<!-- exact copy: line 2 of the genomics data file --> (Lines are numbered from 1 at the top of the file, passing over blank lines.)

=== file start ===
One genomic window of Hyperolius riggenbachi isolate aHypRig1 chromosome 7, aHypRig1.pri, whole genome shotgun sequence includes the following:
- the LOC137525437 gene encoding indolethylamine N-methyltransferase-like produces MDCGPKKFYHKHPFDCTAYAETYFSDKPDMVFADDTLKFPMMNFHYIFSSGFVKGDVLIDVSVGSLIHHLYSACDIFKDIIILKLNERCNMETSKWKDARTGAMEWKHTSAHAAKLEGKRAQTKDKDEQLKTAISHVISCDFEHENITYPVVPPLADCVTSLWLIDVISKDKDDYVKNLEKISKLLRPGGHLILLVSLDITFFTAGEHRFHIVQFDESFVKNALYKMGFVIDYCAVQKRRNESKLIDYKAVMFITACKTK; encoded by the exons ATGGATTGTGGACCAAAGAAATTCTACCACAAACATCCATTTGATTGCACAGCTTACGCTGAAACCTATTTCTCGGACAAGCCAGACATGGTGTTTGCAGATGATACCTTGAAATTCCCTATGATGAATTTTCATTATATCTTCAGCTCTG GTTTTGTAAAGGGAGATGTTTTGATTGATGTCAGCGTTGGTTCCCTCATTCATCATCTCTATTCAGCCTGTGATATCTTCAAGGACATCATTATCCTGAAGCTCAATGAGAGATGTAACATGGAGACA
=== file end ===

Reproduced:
- the LOC137525437 gene encoding indolethylamine N-methyltransferase-like produces MDCGPKKFYHKHPFDCTAYAETYFSDKPDMVFADDTLKFPMMNFHYIFSSGFVKGDVLIDVSVGSLIHHLYSACDIFKDIIILKLNERCNMETSKWKDARTGAMEWKHTSAHAAKLEGKRAQTKDKDEQLKTAISHVISCDFEHENITYPVVPPLADCVTSLWLIDVISKDKDDYVKNLEKISKLLRPGGHLILLVSLDITFFTAGEHRFHIVQFDESFVKNALYKMGFVIDYCAVQKRRNESKLIDYKAVMFITACKTK; encoded by the exons ATGGATTGTGGACCAAAGAAATTCTACCACAAACATCCATTTGATTGCACAGCTTACGCTGAAACCTATTTCTCGGACAAGCCAGACATGGTGTTTGCAGATGATACCTTGAAATTCCCTATGATGAATTTTCATTATATCTTCAGCTCTG GTTTTGTAAAGGGAGATGTTTTGATTGATGTCAGCGTTGGTTCCCTCATTCATCATCTCTATTCAGCCTGTGATATCTTCAAGGACATCATTATCCTGAAGCTCAATGAGAGATGTAACATGGAGACA